I tend to judge a place by its food.
Zac and I stayed within the medina of most of our Moroccan cities. Medina is another word for the “Old City,” and medinas are often enclosed within fortress-like walls. The medina in Rabat was a maze, it took many minutes of wandering around in order to get our bearings. The medina in Fez was much more manageable.
Medinas are lined with all sorts of vendors, all full of color. Some vendors stick to dates and figs, whereas versatile vegetable vendors sell eggplant, avocado, tomato, carrots, mint, potatoes, watermelon and all sorts of other delicious goodies. There are also vendors who sell grains in barrels of burlap, such as cous cous, rice and legumes. There are also herbalists who sell fresh spices (I couldn’t resist picking up some tumeric and curry spices). Other vendors sell all sorts of different olives. Olives in Morocco are given out at just about every restaurant as a free appetizer. And of course, there are plenty of vendors who sell meat – with the traditional cuts as well goat head and cow intestine.
Walking down the path of the Medina is intense. Its a sensory overload, filled with powerful smells and color. As tourists in Morocco, we really stuck out. I can walk down the streets of Spain and not be recognized as an outsider, but there is no possible way to blend into Morocco, especially as a woman. Most, but not all, of the women wear headscarves. Much of the Moroccan city economy depends on tourists, and so foreigners are baraded with invitations to enter their store or restaurant. Zac and I bought a lot of fresh fruit to snack on while traveling, but did very little stuff shopping. The only place we entered was a self promoted “rug museum,”which was little more than a rug store. (See photo below) There are photos of King Muhammed V everywhere. The photo in the “rug museum” was the most statesmen of those I saw, most of the photos are more candid.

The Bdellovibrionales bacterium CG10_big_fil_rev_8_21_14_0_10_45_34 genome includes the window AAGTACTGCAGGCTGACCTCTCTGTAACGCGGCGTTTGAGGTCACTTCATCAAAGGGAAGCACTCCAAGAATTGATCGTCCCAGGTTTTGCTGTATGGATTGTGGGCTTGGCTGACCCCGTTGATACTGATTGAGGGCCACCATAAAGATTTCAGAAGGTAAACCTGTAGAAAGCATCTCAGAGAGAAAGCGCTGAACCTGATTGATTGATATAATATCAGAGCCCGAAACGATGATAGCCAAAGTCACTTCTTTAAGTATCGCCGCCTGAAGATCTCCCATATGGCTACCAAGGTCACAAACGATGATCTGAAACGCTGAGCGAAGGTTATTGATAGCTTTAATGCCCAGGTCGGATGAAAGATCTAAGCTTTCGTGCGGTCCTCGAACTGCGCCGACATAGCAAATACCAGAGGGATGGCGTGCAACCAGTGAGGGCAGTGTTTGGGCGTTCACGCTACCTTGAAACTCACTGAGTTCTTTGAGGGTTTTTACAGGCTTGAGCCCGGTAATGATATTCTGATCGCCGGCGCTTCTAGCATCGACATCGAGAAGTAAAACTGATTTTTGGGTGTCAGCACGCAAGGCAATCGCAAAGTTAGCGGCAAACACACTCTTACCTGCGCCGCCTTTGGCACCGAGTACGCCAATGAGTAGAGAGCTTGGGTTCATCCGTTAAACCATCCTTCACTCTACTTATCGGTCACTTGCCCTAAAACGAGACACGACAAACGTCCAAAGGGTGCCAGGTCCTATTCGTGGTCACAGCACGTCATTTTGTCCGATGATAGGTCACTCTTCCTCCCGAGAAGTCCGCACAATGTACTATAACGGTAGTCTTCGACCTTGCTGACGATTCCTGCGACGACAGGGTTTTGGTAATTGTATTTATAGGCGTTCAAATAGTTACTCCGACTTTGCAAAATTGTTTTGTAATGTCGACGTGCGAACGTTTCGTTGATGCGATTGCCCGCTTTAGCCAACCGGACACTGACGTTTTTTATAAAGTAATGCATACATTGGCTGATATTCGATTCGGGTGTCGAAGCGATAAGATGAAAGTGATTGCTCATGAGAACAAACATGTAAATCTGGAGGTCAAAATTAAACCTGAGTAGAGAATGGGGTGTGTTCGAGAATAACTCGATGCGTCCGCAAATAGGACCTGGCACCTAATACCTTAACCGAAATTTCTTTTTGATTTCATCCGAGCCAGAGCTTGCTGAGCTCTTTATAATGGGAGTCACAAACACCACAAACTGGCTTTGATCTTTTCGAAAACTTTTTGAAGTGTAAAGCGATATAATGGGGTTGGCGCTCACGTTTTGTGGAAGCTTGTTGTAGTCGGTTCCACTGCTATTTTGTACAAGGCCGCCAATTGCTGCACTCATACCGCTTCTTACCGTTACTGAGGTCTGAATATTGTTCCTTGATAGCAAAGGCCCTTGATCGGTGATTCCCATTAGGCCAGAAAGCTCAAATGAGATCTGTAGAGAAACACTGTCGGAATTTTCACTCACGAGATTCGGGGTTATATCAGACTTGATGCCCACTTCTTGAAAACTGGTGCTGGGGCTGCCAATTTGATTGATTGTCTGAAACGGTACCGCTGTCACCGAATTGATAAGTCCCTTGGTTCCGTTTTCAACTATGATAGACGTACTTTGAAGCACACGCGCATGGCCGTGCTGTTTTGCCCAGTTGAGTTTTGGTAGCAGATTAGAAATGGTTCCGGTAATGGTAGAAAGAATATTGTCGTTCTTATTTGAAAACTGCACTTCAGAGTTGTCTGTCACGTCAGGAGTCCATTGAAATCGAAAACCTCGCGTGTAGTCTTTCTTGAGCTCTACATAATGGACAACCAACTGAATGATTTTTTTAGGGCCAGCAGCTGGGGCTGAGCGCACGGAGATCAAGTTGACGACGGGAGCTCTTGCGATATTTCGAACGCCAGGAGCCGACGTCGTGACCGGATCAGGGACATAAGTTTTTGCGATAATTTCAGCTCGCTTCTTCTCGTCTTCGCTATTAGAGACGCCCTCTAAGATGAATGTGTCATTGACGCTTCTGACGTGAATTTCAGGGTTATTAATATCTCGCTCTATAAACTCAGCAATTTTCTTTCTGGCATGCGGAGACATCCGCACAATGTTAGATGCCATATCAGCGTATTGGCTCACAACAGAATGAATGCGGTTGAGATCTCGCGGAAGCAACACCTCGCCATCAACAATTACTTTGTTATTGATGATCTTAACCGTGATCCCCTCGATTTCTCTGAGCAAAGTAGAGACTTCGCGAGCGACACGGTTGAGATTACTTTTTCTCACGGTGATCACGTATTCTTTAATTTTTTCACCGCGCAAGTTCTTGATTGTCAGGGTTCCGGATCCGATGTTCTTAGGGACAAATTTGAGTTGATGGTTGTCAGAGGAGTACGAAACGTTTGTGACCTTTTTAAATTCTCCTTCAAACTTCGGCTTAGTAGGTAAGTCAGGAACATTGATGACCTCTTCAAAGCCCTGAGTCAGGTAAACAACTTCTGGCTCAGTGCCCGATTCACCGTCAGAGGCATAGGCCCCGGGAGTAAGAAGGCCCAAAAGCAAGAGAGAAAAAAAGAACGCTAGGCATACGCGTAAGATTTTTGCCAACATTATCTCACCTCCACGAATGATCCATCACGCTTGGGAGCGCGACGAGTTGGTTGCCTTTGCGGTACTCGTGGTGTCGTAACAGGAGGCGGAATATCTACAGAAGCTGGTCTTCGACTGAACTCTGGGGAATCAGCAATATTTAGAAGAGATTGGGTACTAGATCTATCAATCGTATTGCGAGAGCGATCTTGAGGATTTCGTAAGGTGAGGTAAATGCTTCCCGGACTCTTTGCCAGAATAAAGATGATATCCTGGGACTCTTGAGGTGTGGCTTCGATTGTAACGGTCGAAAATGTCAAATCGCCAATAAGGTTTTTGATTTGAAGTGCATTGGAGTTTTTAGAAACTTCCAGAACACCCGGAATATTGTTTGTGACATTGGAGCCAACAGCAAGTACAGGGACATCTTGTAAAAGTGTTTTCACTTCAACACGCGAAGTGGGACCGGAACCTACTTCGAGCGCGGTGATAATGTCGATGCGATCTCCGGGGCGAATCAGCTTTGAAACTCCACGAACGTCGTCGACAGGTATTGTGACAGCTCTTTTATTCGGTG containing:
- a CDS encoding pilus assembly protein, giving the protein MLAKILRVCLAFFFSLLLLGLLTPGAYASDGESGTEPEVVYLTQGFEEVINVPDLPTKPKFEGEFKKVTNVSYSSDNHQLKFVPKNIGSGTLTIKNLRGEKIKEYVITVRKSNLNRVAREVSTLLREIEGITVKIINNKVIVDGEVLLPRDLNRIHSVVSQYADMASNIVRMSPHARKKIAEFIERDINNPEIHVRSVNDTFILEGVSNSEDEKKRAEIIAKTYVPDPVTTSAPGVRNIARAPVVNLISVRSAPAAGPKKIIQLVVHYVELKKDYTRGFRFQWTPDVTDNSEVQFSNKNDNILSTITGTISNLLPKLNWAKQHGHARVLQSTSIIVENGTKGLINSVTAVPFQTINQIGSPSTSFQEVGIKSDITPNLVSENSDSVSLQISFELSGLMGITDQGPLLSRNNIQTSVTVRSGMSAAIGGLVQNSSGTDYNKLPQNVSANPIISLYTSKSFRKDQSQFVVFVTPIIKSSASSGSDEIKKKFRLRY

The rugs in Morocco are beautiful. Most of them are handmade, reversible adn full of brights colors.
Back to the food: The food at the restaurants was incredible. Everything was pretty cheap and very fresh. The Moroccans eat a Mediterranean diet of olive oil, whole grains and vegetables. Many dishes are eaten out of a two part ceramic serving dish called a “tagine.” The bottom of the tagine is a regular bowl and the top part is a triagular teepee with a hole through the middle. The bowl is filled with food, covered with the teepee and then put on top of a stove and cooked slowly. Its delicious. We ate lots of garbanzo beans, cous cous, chicken, eggplant and tomatoes.
Its interesting to see a culture with such a totally different connection to food. Women cook the food while men work. The unemployed men hang out in the cafes (but no alcohol, the country isn’t entirely dry but it is difficult to get alcohol). According to unofficial sources, many people in the Moroccan are unemployed, but few are malnourished. Business are usually family run, and the children work just as much as the parents.
Despite friendly warnings, I was drinking the tap water in Morocco the whole time. I was entirely fine until Tangier, but got a little ill from . Tangier sucks. Its pretty touristy, more unsafe and expensive and poorer quality of food. Its interesting, and difficult, to judge the quality of food. I couldn’t say how the food in Tangier was worse, but it just was. The food wasn’t as fresh and the collaboration of spices was off. In Rabat, Fez and Chefshouen the food was just incredible.
Photos of Morocco: http://www.facebook.com/album.php?aid=2322255&id=9128464&l=b50c2cf598